The following is part 1 of 2 in our IACP Leadership Series conversation between Benchmark CEO Ron Huberman and John Rappaport, Professor of Law, Ludwig and Hilde Wolf Research Scholar, University of Chicago. In this entry, Mr. Rappaport discusses the evolving role of insurance in police reform.
He also shares his thoughts on this important moment in time, which has created such an outcry for reform, as well as different perspectives on funding options proposed to help balance a variety of societal needs.
RH: We’re really excited to have John Rappaport take part in our leadership series. John comes to us as a professor from the University of Chicago Law School. And we’re pleased to report that he chairs a research consortium associated with Benchmark, known as the National Police Early Intervention and Outcome Research Consortium — a group focused on a variety of compelling, contemporary issues in the policing world.
John, you’ve written a ton of really interesting pieces on the role of insurance and police reform. When I first heard about that I was like that seems a little odd to me. It was insurance, right? Can you tell us a little bit about the insurance landscape — and why you see that, or what the research has shown that to be, in terms of a driver for police reform?
JR: Sure. I think it may be more appropriate to characterize it as a potential driver of police reform. It’s an important lever. I think the insurance companies are an important player in this arena, and they can play in one direction or they can play in another . . . or they can play very, very passively. Basically, I think a lot of people haven’t known about this for very long because we tend to focus on our conversations about policing on the same few cities over and over. We’re always talking about New York, Chicago, where we both live, or LA.
And these big cities – along with a handful of the biggest of cities in any given state – are usually self-insured, which is a fancy way of saying they’re mostly not insured. Or, they maybe have some kind of excess insurance that kicks in when there’s a really, really serious and costly incident. But for the most part, they’re paying the judgments and settlements for any police-related liability out of the city’s budget.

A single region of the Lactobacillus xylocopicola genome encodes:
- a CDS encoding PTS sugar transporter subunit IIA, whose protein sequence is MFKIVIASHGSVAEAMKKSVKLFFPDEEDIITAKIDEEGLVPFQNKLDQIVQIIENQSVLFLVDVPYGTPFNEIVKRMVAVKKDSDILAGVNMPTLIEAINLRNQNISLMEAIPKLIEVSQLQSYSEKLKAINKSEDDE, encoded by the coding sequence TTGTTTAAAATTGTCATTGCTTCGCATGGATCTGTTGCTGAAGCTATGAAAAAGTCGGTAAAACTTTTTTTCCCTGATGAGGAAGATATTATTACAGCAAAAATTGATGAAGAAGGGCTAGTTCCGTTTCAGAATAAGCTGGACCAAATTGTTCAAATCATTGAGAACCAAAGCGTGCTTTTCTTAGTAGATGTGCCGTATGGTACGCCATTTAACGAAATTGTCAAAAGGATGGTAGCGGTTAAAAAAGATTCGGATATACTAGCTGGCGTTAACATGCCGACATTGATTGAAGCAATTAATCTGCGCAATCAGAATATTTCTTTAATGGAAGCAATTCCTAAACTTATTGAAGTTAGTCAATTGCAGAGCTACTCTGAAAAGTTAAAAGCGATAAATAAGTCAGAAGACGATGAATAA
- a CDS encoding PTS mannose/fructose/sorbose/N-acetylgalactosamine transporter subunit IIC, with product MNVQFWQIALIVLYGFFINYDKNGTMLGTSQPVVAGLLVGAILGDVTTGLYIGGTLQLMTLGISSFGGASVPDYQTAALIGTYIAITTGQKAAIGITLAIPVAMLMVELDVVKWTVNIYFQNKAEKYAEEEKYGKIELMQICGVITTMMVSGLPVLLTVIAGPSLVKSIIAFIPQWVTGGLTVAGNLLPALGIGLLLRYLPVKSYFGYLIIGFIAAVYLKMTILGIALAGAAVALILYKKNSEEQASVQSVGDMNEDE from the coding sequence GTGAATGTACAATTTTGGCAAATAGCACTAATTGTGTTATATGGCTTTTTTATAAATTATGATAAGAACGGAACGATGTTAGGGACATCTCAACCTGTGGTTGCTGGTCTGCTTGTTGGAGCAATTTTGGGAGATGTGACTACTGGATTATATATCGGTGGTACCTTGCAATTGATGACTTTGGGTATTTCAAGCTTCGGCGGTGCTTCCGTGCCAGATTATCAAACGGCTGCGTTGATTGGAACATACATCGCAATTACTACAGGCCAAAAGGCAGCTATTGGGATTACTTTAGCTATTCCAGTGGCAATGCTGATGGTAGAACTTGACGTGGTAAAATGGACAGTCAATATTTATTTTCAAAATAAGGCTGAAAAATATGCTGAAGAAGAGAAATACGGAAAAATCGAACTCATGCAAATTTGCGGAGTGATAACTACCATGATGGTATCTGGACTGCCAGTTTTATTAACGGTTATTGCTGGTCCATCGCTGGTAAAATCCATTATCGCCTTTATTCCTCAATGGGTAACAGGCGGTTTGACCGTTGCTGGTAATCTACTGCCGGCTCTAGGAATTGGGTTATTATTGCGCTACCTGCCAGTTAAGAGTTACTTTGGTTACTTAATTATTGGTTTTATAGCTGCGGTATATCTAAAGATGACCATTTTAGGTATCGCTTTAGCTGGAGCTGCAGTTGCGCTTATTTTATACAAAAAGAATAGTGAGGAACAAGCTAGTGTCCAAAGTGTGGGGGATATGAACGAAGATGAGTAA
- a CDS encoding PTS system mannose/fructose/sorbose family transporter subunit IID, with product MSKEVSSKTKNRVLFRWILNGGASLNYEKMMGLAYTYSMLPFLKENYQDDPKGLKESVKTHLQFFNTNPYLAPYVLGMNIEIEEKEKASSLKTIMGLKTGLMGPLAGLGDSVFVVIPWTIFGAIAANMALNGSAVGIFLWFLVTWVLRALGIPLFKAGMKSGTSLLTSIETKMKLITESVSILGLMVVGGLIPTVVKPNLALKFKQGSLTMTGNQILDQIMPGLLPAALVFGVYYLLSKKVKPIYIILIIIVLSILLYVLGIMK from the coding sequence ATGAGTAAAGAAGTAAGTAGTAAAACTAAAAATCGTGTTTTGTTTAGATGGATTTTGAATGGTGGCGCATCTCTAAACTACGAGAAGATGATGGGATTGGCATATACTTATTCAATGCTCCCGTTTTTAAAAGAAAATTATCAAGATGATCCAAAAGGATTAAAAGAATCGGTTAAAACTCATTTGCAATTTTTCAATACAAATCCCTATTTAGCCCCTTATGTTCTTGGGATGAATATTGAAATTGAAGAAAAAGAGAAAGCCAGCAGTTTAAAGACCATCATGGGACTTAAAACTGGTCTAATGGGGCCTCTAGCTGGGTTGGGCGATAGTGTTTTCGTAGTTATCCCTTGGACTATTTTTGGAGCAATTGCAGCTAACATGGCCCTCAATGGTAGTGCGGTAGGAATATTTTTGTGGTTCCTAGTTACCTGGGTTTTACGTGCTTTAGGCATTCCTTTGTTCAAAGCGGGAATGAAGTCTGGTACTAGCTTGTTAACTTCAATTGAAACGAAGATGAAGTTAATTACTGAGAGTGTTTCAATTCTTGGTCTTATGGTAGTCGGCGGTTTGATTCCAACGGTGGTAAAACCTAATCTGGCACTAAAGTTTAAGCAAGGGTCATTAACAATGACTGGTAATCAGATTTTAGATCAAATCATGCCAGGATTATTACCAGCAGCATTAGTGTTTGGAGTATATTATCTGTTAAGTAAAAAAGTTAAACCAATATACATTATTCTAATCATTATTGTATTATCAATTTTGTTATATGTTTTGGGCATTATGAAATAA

Most law enforcement agencies in this country – there are 18,000 of them – most of them are not in places like Chicago, New York or LA. They’re in much smaller places where they don’t have the tax base that big cities have . . . and if they get hit with a million-dollar or two- million-dollar settlement — that is an enormous deal for them. They don’t have that kind of excess money lying around, so they go out in the market and they buy insurance. And what happens then is that you’ve got an insurance company that is promising to pay out any money that this city might owe in the future in a judgement or settlement for some police liability-related issue.
And so, the insurance company doesn’t really want to pay out. It’s in the insurance company’s interest to reduce the amount of payouts. Just like your property insurer wants you to install sprinklers and have fire extinguishers because they don’t want to pay out. If there is a fire, they want to keep it small. It’s the same kind of relationship. So, insurance companies find themselves in a place where they have a financial incentive to try to reduce police misconduct. They do this through various kinds of loss prevention. Just as in the property context where they might recommend sprinklers and fire extinguishers, insurers in the policing context will recommend certain kinds of training, certain equipment, certain policies about use of force — and things like that.
RH: But today my understanding is that it’s not commonplace, but it’s a potential. What are your thoughts, John?
JR: Well, I think it’s actually fairly common. In some of my work I’ve written about some extreme examples where insurers have said, “We’ve really had it.” This may be a tiny department – let’s say four officers – and there’s one guy who gets sued 10 times a year, and at some point, the insurer says, “We’ve had it. You get rid of this guy or we’re not going to cover you anymore.” I have found some examples like that. Those I think are the exception.
But I think that some are more mundane, but still very important types of loss prevention that I mentioned — like weighing in on policies and education on legal developments. For a lot of small departments, they don’t have a legal staff, they don’t have a city attorney with a lot of extra bandwidth. So, staying abreast of the latest developments in Fourth Amendment law, let’s say, is really challenging. The insurers play a role in that and in doing online education or classroom education.